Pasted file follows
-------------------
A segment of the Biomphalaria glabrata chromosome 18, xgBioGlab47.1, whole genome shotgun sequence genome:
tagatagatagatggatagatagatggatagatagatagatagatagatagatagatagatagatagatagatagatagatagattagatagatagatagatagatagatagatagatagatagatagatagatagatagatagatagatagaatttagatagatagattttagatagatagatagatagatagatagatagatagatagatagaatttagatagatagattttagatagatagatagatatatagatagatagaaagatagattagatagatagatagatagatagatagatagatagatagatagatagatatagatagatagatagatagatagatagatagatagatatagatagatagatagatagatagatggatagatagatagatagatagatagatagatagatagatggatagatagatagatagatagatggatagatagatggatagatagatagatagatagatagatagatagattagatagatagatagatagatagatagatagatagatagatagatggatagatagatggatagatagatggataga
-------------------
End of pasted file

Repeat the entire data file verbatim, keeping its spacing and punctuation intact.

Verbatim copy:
A segment of the Biomphalaria glabrata chromosome 18, xgBioGlab47.1, whole genome shotgun sequence genome:
tagatagatagatggatagatagatggatagatagatagatagatagatagatagatagatagatagatagatagatagatagattagatagatagatagatagatagatagatagatagatagatagatagatagatagatagatagatagaatttagatagatagattttagatagatagatagatagatagatagatagatagatagatagaatttagatagatagattttagatagatagatagatatatagatagatagaaagatagattagatagatagatagatagatagatagatagatagatagatagatagatatagatagatagatagatagatagatagatagatagatatagatagatagatagatagatagatggatagatagatagatagatagatagatagatagatagatggatagatagatagatagatagatggatagatagatggatagatagatagatagatagatagatagatagattagatagatagatagatagatagatagatagatagatagatagatggatagatagatggatagatagatggataga